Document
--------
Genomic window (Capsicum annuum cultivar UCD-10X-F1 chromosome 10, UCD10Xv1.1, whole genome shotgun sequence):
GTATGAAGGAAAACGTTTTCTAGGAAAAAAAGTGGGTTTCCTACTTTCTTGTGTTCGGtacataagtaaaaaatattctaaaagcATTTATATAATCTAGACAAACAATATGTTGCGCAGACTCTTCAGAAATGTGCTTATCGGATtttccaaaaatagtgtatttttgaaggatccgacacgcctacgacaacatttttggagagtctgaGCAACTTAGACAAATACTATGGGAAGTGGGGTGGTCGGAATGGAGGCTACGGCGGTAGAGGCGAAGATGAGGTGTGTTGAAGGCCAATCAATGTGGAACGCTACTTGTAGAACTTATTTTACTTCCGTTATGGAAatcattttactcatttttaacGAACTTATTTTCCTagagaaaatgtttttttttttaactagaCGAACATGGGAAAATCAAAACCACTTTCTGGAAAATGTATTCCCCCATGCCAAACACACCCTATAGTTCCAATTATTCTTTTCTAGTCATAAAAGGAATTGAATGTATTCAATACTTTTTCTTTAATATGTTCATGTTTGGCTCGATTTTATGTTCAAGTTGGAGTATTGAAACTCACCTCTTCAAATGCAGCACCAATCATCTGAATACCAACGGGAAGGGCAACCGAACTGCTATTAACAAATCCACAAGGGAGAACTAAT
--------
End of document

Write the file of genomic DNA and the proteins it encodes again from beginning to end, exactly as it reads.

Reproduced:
Genomic window (Capsicum annuum cultivar UCD-10X-F1 chromosome 10, UCD10Xv1.1, whole genome shotgun sequence):
GTATGAAGGAAAACGTTTTCTAGGAAAAAAAGTGGGTTTCCTACTTTCTTGTGTTCGGtacataagtaaaaaatattctaaaagcATTTATATAATCTAGACAAACAATATGTTGCGCAGACTCTTCAGAAATGTGCTTATCGGATtttccaaaaatagtgtatttttgaaggatccgacacgcctacgacaacatttttggagagtctgaGCAACTTAGACAAATACTATGGGAAGTGGGGTGGTCGGAATGGAGGCTACGGCGGTAGAGGCGAAGATGAGGTGTGTTGAAGGCCAATCAATGTGGAACGCTACTTGTAGAACTTATTTTACTTCCGTTATGGAAatcattttactcatttttaacGAACTTATTTTCCTagagaaaatgtttttttttttaactagaCGAACATGGGAAAATCAAAACCACTTTCTGGAAAATGTATTCCCCCATGCCAAACACACCCTATAGTTCCAATTATTCTTTTCTAGTCATAAAAGGAATTGAATGTATTCAATACTTTTTCTTTAATATGTTCATGTTTGGCTCGATTTTATGTTCAAGTTGGAGTATTGAAACTCACCTCTTCAAATGCAGCACCAATCATCTGAATACCAACGGGAAGGGCAACCGAACTGCTATTAACAAATCCACAAGGGAGAACTAAT